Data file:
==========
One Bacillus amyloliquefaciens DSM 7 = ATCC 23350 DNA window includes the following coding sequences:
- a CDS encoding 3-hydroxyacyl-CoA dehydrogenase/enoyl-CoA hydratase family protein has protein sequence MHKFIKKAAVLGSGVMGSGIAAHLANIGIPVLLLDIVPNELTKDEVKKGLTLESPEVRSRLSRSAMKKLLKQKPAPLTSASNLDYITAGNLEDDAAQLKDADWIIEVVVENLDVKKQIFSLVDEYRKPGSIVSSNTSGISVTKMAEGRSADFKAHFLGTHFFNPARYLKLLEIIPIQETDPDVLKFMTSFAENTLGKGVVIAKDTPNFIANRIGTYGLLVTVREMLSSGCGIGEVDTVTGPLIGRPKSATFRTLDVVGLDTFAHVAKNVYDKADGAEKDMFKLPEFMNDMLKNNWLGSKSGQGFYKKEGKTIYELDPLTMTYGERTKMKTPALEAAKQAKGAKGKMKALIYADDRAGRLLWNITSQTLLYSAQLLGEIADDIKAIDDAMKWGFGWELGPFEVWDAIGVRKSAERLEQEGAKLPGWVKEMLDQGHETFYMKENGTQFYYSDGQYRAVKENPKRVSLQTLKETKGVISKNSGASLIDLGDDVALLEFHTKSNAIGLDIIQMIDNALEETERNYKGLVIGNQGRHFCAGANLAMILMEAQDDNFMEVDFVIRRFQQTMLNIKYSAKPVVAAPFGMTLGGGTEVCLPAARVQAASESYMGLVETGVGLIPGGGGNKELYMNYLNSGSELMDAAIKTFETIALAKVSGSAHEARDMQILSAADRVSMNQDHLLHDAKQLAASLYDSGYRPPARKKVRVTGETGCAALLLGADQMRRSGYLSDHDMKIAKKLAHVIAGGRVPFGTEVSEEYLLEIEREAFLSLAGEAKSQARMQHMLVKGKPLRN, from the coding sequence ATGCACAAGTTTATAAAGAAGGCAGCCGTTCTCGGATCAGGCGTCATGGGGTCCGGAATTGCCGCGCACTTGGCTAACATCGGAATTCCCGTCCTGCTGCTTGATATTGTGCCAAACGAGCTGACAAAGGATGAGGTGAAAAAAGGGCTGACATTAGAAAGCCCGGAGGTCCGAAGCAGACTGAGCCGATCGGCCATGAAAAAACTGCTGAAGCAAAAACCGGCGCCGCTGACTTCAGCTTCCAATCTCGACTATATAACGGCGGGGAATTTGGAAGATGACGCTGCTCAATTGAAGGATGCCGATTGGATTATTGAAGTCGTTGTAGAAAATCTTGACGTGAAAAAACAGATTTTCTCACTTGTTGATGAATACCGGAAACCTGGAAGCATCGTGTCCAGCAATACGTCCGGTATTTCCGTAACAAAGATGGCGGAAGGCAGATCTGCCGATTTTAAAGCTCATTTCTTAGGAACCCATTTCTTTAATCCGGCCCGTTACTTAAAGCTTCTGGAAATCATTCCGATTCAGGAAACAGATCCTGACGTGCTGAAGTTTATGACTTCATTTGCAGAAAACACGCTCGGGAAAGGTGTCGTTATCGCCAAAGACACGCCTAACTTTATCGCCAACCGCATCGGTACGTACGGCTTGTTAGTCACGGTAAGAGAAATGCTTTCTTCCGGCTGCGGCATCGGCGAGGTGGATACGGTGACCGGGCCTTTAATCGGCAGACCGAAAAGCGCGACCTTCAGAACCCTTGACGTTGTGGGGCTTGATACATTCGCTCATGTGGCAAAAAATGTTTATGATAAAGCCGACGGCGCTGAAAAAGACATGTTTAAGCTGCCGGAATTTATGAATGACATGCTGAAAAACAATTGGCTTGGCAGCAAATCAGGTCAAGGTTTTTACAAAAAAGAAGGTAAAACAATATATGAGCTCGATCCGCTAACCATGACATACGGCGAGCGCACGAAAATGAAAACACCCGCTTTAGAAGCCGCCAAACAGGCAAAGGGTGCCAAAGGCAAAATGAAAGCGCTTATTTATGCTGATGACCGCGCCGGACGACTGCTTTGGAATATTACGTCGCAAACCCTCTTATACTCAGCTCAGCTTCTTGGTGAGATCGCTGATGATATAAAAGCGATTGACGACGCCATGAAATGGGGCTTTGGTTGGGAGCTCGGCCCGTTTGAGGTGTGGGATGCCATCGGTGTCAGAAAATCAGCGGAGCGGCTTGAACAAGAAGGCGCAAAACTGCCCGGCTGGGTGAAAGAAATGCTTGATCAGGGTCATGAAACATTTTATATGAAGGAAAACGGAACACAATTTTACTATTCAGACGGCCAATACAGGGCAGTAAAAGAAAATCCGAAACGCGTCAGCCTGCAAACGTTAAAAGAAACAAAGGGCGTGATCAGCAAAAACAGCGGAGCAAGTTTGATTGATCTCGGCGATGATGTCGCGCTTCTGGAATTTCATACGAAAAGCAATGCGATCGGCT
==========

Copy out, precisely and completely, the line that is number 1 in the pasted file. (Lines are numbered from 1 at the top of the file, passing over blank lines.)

One Bacillus amyloliquefaciens DSM 7 = ATCC 23350 DNA window includes the following coding sequences: